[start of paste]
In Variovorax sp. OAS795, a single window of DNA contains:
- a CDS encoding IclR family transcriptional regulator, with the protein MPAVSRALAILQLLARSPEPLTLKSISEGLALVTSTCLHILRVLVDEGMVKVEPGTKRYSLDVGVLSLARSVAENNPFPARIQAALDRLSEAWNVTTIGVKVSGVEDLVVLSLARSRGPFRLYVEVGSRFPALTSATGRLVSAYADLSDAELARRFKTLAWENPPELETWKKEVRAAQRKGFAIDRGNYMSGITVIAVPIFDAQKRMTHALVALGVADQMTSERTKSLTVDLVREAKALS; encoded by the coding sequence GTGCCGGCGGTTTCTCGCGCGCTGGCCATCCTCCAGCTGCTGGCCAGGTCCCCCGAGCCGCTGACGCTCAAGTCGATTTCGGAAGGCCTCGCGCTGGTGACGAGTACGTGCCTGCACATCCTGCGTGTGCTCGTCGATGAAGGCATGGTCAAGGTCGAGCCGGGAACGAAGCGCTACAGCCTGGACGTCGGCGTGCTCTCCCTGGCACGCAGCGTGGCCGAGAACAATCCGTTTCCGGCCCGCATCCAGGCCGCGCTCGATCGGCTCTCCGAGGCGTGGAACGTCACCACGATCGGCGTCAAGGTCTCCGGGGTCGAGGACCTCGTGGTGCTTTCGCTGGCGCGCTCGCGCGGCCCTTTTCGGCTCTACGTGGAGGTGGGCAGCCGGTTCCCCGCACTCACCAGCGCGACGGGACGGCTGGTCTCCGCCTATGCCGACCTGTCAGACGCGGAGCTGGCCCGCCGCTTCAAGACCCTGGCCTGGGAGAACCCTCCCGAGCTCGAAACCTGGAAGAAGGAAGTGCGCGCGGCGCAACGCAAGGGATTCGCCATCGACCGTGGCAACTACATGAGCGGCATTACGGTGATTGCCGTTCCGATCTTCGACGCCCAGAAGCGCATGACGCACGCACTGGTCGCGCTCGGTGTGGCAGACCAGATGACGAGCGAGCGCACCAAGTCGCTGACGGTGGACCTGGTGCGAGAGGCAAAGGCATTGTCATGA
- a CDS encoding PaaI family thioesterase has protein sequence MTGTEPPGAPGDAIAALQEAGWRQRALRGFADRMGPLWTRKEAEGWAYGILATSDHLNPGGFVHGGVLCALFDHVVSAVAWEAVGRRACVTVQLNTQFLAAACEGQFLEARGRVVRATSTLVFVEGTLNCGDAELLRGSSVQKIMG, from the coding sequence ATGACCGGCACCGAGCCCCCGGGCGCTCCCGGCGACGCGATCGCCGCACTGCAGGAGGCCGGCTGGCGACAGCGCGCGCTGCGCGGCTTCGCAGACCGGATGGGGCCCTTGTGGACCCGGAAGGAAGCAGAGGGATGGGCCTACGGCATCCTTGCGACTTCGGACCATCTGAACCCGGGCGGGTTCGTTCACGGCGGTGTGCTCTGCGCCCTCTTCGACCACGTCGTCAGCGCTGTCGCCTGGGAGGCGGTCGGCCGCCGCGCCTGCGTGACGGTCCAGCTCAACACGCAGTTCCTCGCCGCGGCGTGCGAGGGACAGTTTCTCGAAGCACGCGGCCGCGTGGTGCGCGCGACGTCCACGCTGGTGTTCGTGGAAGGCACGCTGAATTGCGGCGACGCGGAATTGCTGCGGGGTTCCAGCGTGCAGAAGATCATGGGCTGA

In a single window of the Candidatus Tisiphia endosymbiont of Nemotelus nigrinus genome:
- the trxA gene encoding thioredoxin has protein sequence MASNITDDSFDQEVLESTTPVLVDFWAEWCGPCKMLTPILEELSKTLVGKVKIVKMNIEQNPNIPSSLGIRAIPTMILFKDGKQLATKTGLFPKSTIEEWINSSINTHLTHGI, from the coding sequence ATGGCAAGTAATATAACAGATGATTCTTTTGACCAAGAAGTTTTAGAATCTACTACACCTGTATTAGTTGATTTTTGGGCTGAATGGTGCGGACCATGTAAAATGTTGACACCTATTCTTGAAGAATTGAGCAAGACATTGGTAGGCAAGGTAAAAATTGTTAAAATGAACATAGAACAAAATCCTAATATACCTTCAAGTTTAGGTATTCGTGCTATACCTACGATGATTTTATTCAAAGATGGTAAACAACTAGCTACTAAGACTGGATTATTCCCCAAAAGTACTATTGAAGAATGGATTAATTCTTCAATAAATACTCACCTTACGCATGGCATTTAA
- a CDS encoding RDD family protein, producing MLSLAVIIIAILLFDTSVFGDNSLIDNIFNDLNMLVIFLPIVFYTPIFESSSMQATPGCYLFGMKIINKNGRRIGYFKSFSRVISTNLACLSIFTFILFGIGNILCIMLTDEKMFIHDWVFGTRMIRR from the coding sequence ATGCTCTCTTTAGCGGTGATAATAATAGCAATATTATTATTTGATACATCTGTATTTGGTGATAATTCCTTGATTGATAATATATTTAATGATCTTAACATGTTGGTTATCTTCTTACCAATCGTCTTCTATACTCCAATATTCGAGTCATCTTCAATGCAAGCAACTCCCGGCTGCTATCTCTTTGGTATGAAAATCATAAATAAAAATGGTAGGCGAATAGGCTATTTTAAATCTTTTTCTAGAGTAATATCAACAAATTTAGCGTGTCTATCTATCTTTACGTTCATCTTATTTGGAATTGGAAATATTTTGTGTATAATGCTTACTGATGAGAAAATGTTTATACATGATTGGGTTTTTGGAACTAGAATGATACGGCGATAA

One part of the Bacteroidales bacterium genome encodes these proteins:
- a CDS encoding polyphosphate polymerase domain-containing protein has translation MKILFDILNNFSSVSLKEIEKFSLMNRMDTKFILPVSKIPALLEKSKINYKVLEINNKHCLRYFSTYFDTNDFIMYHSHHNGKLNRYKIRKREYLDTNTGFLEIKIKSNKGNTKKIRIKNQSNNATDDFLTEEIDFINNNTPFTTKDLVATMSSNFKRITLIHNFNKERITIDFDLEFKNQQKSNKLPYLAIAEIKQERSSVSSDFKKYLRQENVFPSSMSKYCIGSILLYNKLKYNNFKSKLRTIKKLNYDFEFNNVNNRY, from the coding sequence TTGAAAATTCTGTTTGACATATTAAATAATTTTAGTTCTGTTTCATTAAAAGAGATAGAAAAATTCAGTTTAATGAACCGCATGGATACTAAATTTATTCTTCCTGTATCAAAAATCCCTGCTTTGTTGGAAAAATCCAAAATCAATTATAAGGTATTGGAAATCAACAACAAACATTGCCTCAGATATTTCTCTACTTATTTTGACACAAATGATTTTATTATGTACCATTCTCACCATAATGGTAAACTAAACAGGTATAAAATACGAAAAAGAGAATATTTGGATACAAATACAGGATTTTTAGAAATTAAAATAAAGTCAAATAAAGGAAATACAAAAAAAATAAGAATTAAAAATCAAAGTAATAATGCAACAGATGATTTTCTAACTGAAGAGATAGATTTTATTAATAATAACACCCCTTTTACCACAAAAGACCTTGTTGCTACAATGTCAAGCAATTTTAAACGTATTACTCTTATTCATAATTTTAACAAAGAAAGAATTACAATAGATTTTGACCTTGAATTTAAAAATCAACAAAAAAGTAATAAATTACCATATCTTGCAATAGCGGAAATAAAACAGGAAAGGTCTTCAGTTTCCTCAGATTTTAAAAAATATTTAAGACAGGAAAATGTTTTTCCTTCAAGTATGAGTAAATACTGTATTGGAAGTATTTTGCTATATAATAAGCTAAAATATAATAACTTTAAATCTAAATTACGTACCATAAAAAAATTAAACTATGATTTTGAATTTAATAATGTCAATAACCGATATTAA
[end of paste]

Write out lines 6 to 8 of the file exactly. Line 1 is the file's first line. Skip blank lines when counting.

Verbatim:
- a CDS encoding RDD family protein, producing MLSLAVIIIAILLFDTSVFGDNSLIDNIFNDLNMLVIFLPIVFYTPIFESSSMQATPGCYLFGMKIINKNGRRIGYFKSFSRVISTNLACLSIFTFILFGIGNILCIMLTDEKMFIHDWVFGTRMIRR from the coding sequence ATGCTCTCTTTAGCGGTGATAATAATAGCAATATTATTATTTGATACATCTGTATTTGGTGATAATTCCTTGATTGATAATATATTTAATGATCTTAACATGTTGGTTATCTTCTTACCAATCGTCTTCTATACTCCAATATTCGAGTCATCTTCAATGCAAGCAACTCCCGGCTGCTATCTCTTTGGTATGAAAATCATAAATAAAAATGGTAGGCGAATAGGCTATTTTAAATCTTTTTCTAGAGTAATATCAACAAATTTAGCGTGTCTATCTATCTTTACGTTCATCTTATTTGGAATTGGAAATATTTTGTGTATAATGCTTACTGATGAGAAAATGTTTATACATGATTGGGTTTTTGGAACTAGAATGATACGGCGATAA

One part of the Bacteroidales bacterium genome encodes these proteins:
- a CDS encoding polyphosphate polymerase domain-containing protein has translation MKILFDILNNFSSVSLKEIEKFSLMNRMDTKFILPVSKIPALLEKSKINYKVLEINNKHCLRYFSTYFDTNDFIMYHSHHNGKLNRYKIRKREYLDTNTGFLEIKIKSNKGNTKKIRIKNQSNNATDDFLTEEIDFINNNTPFTTKDLVATMSSNFKRITLIHNFNKERITIDFDLEFKNQQKSNKLPYLAIAEIKQERSSVSSDFKKYLRQENVFPSSMSKYCIGSILLYNKLKYNNFKSKLRTIKKLNYDFEFNNVNNRY, from the coding sequence TTGAAAATTCTGTTTGACATATTAAATAATTTTAGTTCTGTTTCATTAAAAGAGATAGAAAAATTCAGTTTAATGAACCGCATGGATACTAAATTTATTCTTCCTGTATCAAAAATCCCTGCTTTGTTGGAAAAATCCAAAATCAATTATAAGGTATTGGAAATCAACAACAAACATTGCCTCAGATATTTCTCTACTTATTTTGACACAAATGATTTTATTATGTACCATTCTCACCATAATGGTAAACTAAACAGGTATAAAATACGAAAAAGAGAATATTTGGATACAAATACAGGATTTTTAGAAATTAAAATAAAGTCAAATAAAGGAAATACAAAAAAAATAAGAATTAAAAATCAAAGTAATAATGCAACAGATGATTTTCTAACTGAAGAGATAGATTTTATTAATAATAACACCCCTTTTACCACAAAAGACCTTGTTGCTACAATGTCAAGCAATTTTAAACGTATTACTCTTATTCATAATTTTAACAAAGAAAGAATTACAATAGATTTTGACCTTGAATTTAAAAATCAACAAAAAAGTAATAAATTACCATATCTTGCAATAGCGGAAATAAAACAGGAAAGGTCTTCAGTTTCCTCAGATTTTAAAAAATATTTAAGACAGGAAAATGTTTTTCCTTCAAGTATGAGTAAATACTGTATTGGAAGTATTTTGCTATATAATAAGCTAAAATATAATAACTTTAAATCTAAATTACGTACCATAAAAAAATTAAACTATGATTTTGAATTTAATAATGTCAATAACCGATATTAA